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  • Providence & Worcester

     

    Railroad Focus

    In 150 years, Providence & Worcester has grown from a scrappy upstart to one of New England's most successful railroads. The familier lines of P&W B23-7 2201 glint in the sun at Worcester, Massachusetts, in January 1989.
    RailNews - February 1998 - Page 76

    Sesquicentennarian and regional railroad Providence & Worcester has come a long way since its humble pre-Civil War beginnings. The 44-mile railroad opened between its namesake cities in 1847. Through a lease agreement, control of P&W was shifted to the New Haven in 1892. After years of turmoil and financial difficulties brought on by lean economics in New England, the New Haven was transferred to Penn Central in 1968. When Penn Central wanted to abandon the mostly dormant P&W portion in 1969, P&W share holders and management expressed their desire to operate the line. These individuals realized that a profit could be made by catering to the demands of a changing rail market in the area. Although P&W claimed autonomy that same year and started separate operations in 1973, full independence from PC was not achieved until a chaotic string of legal battles came to an end in 1977. During the next 20 years, P&W expanded its service territory through agreements with Conrail, Boston & Maine, and Moshassuck Valley. Most notably, the company gained a railroad monopoly in Rhode Island when it purchased all lines within the state from Conrail in 1982. While the railroad presently owns only one-third of the trackage it operates on, it does provide freight service on routes it does not own. Vital trackage rights connect the P&W system and grant access to key gateways.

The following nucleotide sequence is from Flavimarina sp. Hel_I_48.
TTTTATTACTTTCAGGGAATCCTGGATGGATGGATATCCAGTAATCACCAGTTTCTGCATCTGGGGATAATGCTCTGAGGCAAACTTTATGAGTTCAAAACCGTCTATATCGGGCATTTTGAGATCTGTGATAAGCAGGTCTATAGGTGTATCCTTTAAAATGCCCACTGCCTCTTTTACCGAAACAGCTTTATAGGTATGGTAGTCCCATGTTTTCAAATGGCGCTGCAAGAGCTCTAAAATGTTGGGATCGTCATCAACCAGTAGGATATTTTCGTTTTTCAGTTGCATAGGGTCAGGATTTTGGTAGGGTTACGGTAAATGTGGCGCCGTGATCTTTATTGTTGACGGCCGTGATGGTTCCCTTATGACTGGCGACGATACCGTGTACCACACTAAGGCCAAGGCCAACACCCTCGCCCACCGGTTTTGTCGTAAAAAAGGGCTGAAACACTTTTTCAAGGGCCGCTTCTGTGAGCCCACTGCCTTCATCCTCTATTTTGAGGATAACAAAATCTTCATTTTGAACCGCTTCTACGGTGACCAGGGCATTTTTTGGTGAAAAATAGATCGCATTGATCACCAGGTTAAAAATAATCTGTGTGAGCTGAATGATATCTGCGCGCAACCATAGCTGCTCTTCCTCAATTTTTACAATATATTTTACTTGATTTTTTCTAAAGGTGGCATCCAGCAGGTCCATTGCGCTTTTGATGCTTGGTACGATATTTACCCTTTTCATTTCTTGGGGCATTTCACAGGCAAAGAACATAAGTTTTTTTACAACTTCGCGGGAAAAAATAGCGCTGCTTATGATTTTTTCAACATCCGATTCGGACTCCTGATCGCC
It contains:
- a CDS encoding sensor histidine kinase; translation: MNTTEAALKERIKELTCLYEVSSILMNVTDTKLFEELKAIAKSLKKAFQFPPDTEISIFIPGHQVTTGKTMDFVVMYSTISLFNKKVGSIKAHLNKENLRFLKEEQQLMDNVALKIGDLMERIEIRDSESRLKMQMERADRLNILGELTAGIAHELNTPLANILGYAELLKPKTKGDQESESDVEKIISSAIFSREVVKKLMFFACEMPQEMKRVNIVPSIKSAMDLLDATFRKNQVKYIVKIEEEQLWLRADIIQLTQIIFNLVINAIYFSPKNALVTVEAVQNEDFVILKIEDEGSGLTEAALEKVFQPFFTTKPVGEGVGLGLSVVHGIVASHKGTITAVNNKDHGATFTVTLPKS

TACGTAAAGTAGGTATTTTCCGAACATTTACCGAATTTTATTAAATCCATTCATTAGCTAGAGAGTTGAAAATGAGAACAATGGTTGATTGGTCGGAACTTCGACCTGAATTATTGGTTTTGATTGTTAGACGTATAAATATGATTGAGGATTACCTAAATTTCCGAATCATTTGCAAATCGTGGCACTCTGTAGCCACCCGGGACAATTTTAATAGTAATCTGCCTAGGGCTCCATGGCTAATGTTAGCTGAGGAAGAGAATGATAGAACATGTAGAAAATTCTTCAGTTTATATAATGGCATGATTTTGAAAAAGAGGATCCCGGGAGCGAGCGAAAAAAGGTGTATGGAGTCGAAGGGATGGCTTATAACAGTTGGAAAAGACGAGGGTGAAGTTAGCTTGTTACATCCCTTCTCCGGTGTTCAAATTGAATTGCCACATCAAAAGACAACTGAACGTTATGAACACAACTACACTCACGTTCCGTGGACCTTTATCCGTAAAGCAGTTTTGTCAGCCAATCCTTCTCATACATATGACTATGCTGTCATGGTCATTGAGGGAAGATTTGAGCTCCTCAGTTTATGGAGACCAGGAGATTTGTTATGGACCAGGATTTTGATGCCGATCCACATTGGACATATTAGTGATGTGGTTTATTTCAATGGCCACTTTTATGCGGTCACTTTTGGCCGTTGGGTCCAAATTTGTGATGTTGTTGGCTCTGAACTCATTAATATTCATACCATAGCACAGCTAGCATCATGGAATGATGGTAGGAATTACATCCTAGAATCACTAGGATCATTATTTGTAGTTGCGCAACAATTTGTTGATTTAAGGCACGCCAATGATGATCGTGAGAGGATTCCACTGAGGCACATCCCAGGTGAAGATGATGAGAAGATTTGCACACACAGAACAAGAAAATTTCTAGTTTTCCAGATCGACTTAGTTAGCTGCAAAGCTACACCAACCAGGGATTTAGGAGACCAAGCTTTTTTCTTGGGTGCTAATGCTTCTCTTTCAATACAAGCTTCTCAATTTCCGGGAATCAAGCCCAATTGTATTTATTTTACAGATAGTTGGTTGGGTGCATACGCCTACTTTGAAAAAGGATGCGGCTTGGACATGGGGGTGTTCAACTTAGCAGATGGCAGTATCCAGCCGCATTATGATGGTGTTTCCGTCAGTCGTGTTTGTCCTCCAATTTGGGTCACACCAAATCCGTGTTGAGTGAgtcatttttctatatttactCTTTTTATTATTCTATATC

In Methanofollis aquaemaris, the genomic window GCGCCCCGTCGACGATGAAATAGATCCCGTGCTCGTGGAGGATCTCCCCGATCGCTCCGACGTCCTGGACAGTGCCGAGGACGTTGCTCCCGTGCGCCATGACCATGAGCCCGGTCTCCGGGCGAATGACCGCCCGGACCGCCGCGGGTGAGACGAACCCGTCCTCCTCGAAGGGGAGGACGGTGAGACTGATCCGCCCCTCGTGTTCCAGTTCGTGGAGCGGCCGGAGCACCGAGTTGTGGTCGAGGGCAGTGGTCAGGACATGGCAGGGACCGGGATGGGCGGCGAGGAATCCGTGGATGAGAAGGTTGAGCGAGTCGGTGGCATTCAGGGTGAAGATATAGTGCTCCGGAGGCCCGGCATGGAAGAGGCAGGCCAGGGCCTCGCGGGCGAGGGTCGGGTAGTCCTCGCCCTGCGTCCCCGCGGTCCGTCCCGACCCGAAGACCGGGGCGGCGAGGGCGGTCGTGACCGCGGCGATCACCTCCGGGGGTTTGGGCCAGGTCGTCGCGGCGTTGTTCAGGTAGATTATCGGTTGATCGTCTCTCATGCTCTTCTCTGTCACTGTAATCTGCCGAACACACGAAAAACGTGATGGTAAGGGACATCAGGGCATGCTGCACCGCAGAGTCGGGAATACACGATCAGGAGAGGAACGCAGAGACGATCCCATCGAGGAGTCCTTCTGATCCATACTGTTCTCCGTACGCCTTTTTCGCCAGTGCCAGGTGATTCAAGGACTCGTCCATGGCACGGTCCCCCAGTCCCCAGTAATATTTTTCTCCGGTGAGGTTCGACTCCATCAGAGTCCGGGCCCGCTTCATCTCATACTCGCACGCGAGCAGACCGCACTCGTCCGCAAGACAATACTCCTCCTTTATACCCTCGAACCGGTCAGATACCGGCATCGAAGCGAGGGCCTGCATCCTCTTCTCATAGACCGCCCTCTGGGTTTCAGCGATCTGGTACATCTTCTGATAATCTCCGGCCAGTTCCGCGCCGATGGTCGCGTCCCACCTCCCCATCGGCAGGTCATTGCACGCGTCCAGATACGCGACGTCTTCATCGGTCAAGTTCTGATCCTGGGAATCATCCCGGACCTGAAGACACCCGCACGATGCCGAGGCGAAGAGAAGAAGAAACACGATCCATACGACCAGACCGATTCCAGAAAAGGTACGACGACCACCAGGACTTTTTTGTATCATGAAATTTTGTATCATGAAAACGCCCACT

Between 1968 and 1978, P&W paid no stock dividends to free capital for major improvements. Even though dividends are paid to shareholders at present, P&W continues to spend a large amount of capital on renewal of physical plant and infrastructure. Included are the construction of two major online facilities that the company hopes will generate a substantial amount of traffic during the next 10 years. A high volume of the company's traffic passes through the 1987-built Massachusetts Port of Worcester, the largest in the region. Containerized goods from the western U.S. and the Far East are channeled through the facility for distribution to New England customers by P&W. Equally as important is the yet unfinished deep-water port located at East Providence, Rhode Island. In 1997, Providence & Worcester celebrated 150 years of existence as a railroad company and another year as one of the region's most colorful and successful carriers.

    A former Delaware & Hudson RS-3 pilots a southbound P&W freight at Blackstone, Massachusetts, during the carrier's first year of operation-1973.
    RailNews - February 1998 - Page 77

    Article Details

    • Original Author RailNews Staff
    • Source RailNews
    • Publication Date February 1998

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